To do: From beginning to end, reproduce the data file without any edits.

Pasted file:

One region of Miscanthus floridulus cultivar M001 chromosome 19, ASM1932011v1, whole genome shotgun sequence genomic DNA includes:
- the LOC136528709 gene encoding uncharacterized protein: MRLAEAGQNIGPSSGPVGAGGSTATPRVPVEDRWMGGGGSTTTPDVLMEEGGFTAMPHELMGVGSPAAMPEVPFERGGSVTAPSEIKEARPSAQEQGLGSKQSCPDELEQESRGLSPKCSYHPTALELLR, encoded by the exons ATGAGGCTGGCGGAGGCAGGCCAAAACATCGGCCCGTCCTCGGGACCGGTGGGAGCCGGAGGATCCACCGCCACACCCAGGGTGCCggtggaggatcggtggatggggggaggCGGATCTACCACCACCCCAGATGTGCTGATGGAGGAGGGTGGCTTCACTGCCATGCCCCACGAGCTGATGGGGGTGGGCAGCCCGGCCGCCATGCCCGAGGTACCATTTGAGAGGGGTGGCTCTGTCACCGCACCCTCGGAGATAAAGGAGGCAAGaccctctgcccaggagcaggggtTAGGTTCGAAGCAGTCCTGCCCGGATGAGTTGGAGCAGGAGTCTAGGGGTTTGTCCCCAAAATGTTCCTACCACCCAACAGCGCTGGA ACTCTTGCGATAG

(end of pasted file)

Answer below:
One region of Miscanthus floridulus cultivar M001 chromosome 19, ASM1932011v1, whole genome shotgun sequence genomic DNA includes:
- the LOC136528709 gene encoding uncharacterized protein: MRLAEAGQNIGPSSGPVGAGGSTATPRVPVEDRWMGGGGSTTTPDVLMEEGGFTAMPHELMGVGSPAAMPEVPFERGGSVTAPSEIKEARPSAQEQGLGSKQSCPDELEQESRGLSPKCSYHPTALELLR, encoded by the exons ATGAGGCTGGCGGAGGCAGGCCAAAACATCGGCCCGTCCTCGGGACCGGTGGGAGCCGGAGGATCCACCGCCACACCCAGGGTGCCggtggaggatcggtggatggggggaggCGGATCTACCACCACCCCAGATGTGCTGATGGAGGAGGGTGGCTTCACTGCCATGCCCCACGAGCTGATGGGGGTGGGCAGCCCGGCCGCCATGCCCGAGGTACCATTTGAGAGGGGTGGCTCTGTCACCGCACCCTCGGAGATAAAGGAGGCAAGaccctctgcccaggagcaggggtTAGGTTCGAAGCAGTCCTGCCCGGATGAGTTGGAGCAGGAGTCTAGGGGTTTGTCCCCAAAATGTTCCTACCACCCAACAGCGCTGGA ACTCTTGCGATAG